Chair Has Been in Same Family for Generations

Been in family since the 1920s or early 1930s


Q: Enclosed is a photo of an antique wicker chair that I have. On the back of the chair is a metal tag with the words “J. B. Van Sciver Co.” We think the chair has, and it is in amazingly good condition.
What can you tell us about its maker, age and value?

A: Joseph Bishop Van Sciver, a Dutch American, founded his furniture company in 1881 in Camden, New Jersey. He began with a small shop that he soon outgrew. He expanded into a larger factory, added storage warehouses and opened showrooms in several Pennsylvania cities. He soon welcomed his sons into his successful business. The Van Scivers had a fleet of delivery wagons that delivered furniture to Pennsylvania and South Jersey. They made a variety of styles, from contemporary to colonial. By the early 1960s, the company experienced a financial decline, and it finally closed in 1984.
Your wicker chair would probably be worth $100 to $150.

Q: I have drawn the mark that is on the bottom of my pitcher. I’m not sure I have the correct spelling. It has been in my family since my grandmother’s time or earlier. It is approximately 14 inches tall, and the base is 7 inches wide. My mother said the portrait painted on it is a Native American chief.
Is my pitcher a valuable piece, or does it only have sentimental value?

A: You have a Rozane tankard made by Roseville Pottery Company. George Young founded Roseville Pottery Company in Roseville, Ohio, in 1892. The pottery produced utilitarian ware and quickly outgrew the factory. In 1998, Young moved his operations to a larger facility in Zanesville, Ohio. Rookwood Pottery Company and Weller Pottery Company were successfully producing innovative art pottery. Young, not one to pass an opportunity to grow, made the decision to develop an art pottery line. In 1900 he introduced Rozane ware that was designed to seriously compete with Rookwood and Weller. Rozane’s name combined the first two letters of Roseville and first four letters of Zanesville, thus Rozane. Rozane pieces were decorated with animals, Native American portraits, nature and portraits. Most glazes were dark and finished with high-gloss glazes. From around 1900 to 1924, the Rozane line included Royal, Mongol, Egypto, Mara and Woodland. Many pieces are signed by the artist/decorator. The number included with your mark “855” is a tankard shape/model number. The tankard shape was decorated with several different motifs.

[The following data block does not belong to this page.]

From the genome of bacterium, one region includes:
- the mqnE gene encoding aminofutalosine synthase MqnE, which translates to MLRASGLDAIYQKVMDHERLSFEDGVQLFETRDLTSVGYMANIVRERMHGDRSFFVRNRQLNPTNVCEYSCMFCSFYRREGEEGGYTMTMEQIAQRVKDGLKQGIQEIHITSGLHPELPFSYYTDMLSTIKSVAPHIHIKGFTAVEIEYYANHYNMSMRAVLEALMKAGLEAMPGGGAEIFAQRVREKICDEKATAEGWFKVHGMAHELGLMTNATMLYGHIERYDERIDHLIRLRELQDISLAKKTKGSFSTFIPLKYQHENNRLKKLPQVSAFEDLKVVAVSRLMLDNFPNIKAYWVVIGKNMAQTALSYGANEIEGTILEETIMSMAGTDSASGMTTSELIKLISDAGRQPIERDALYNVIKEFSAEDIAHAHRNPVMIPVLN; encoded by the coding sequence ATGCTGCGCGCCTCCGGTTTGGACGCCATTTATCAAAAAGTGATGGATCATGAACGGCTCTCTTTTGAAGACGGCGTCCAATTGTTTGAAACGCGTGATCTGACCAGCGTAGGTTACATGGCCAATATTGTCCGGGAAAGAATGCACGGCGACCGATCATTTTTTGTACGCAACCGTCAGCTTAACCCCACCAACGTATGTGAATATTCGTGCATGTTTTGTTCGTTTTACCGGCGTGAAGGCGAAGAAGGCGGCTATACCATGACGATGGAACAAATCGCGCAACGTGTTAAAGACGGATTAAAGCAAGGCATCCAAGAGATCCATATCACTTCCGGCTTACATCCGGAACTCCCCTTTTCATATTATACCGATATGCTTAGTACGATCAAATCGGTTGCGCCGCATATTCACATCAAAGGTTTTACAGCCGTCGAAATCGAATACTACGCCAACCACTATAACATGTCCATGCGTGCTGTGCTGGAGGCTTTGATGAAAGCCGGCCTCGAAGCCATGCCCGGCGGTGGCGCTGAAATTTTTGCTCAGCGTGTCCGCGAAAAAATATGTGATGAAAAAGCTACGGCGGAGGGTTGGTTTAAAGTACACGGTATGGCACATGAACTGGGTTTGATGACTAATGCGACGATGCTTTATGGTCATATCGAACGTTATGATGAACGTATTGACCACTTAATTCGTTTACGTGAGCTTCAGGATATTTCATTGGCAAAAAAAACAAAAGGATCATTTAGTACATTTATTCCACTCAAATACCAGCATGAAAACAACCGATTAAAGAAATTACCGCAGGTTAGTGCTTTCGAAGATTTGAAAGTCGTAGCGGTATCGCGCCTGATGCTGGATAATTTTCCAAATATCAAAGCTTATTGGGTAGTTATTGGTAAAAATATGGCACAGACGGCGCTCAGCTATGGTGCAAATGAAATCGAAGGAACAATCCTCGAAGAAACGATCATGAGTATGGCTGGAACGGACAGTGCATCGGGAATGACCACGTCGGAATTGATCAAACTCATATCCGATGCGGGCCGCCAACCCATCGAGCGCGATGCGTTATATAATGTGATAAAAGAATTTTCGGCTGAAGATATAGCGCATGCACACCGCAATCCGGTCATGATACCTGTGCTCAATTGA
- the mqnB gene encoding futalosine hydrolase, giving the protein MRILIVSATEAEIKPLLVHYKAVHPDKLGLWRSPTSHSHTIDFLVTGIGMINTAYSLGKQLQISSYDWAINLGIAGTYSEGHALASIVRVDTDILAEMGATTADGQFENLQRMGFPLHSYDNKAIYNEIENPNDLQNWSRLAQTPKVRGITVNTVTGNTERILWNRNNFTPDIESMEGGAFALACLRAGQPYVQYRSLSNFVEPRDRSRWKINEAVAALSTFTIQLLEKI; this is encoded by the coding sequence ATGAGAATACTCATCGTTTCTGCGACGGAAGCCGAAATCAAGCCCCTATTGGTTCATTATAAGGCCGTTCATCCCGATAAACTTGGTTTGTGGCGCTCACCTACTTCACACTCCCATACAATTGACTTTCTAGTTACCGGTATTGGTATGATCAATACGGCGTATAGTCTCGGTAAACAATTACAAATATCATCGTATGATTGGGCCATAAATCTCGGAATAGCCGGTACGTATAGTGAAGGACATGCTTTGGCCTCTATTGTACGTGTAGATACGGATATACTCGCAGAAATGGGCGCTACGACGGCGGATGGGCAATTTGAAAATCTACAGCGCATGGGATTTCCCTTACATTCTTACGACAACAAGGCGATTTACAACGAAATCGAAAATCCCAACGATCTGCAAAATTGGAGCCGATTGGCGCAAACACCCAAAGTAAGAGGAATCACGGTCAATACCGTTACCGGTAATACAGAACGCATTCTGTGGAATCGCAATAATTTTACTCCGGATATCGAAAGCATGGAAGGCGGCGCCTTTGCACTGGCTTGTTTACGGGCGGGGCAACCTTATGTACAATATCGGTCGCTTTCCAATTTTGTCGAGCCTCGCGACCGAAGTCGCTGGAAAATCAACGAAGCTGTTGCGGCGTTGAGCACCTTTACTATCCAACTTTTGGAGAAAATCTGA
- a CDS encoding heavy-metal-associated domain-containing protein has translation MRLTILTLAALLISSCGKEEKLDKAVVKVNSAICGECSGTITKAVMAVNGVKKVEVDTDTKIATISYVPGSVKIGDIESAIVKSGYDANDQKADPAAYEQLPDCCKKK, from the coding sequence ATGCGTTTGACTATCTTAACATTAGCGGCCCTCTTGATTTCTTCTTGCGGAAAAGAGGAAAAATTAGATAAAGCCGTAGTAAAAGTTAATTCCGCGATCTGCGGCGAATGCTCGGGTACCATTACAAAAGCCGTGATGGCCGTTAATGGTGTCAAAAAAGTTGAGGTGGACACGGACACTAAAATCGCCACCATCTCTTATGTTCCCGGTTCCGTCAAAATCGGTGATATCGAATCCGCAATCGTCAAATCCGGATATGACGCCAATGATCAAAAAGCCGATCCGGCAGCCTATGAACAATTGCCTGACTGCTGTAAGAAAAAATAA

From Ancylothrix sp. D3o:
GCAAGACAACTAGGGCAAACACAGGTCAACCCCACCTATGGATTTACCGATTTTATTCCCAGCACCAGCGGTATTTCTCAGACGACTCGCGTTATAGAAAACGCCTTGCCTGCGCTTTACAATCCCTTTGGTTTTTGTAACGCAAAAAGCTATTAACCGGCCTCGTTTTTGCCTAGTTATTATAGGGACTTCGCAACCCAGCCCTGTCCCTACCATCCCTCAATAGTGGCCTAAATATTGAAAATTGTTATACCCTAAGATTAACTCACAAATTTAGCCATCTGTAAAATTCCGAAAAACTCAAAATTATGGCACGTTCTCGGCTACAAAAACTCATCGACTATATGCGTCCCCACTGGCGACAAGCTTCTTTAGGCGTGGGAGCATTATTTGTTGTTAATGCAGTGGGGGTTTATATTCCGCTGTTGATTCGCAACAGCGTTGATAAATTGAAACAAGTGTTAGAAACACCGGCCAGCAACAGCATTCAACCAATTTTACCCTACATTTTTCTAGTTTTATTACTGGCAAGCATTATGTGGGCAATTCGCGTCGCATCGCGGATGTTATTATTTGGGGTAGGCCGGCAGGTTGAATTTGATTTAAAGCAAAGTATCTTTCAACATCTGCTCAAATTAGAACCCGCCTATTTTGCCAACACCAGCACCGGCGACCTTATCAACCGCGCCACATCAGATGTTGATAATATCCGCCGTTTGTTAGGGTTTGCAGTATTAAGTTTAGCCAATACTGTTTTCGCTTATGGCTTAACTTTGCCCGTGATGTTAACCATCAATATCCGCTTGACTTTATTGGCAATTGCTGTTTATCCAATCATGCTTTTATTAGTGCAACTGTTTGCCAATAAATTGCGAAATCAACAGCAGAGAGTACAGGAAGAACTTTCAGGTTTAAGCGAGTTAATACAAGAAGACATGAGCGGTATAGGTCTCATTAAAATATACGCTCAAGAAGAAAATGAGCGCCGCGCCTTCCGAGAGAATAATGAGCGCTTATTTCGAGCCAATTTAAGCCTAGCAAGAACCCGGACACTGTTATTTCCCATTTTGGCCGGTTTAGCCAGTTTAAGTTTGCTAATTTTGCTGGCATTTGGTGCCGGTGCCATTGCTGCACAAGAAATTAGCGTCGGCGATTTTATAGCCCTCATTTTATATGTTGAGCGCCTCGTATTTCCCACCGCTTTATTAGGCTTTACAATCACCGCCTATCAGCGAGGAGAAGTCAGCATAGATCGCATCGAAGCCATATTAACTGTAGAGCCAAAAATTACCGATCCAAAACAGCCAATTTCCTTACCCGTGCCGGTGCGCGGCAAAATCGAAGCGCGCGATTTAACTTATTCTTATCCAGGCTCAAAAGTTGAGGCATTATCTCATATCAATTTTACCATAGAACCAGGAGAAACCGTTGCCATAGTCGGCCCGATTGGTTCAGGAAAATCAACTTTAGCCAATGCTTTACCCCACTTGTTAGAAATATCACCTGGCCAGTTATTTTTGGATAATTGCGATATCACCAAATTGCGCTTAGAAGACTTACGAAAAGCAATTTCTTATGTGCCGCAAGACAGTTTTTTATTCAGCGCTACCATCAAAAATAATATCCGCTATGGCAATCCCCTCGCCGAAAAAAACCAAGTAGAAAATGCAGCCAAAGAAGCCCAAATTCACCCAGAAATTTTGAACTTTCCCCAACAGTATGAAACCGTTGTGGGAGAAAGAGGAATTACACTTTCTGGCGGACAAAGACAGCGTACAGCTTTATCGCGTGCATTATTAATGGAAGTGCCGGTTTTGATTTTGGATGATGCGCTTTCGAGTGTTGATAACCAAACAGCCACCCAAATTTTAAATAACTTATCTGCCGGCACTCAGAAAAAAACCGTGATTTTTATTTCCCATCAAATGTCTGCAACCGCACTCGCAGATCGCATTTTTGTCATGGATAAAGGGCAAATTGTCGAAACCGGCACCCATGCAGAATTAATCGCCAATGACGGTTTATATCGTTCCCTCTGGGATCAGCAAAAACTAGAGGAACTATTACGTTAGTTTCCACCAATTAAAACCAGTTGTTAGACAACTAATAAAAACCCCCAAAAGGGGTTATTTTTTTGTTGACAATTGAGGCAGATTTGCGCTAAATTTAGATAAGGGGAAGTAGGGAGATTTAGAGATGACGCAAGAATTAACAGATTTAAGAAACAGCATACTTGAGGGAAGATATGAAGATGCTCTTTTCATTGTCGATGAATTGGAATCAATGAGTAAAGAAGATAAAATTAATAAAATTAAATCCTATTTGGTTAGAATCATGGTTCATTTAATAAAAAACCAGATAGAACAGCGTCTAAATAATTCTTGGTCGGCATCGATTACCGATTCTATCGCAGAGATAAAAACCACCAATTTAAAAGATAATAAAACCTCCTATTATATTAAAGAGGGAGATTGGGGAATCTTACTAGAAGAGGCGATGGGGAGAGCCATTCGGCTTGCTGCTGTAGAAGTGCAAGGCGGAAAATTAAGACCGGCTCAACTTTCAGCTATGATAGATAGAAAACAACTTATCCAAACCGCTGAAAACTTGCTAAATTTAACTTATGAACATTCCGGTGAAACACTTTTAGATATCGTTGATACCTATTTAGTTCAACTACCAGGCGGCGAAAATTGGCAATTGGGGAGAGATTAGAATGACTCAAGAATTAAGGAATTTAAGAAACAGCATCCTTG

Your tankard was made around 1914. The value seen on the internet covers a huge range, from $300 to $950.

Address your questions to Anne McCollam, P. O. Box 247, Notre Dame, IN 46556. Items of a general interest will be answered in this column. Due to the volume of inquiries, she cannot answer individual letters. To find out more about Anne McCollam and read features by other Creators Syndicate writers and cartoonists, visit the Creators Syndicate website at


Show More

Clint Parker

Publisher & Editor Weaverville Tribune

Related Articles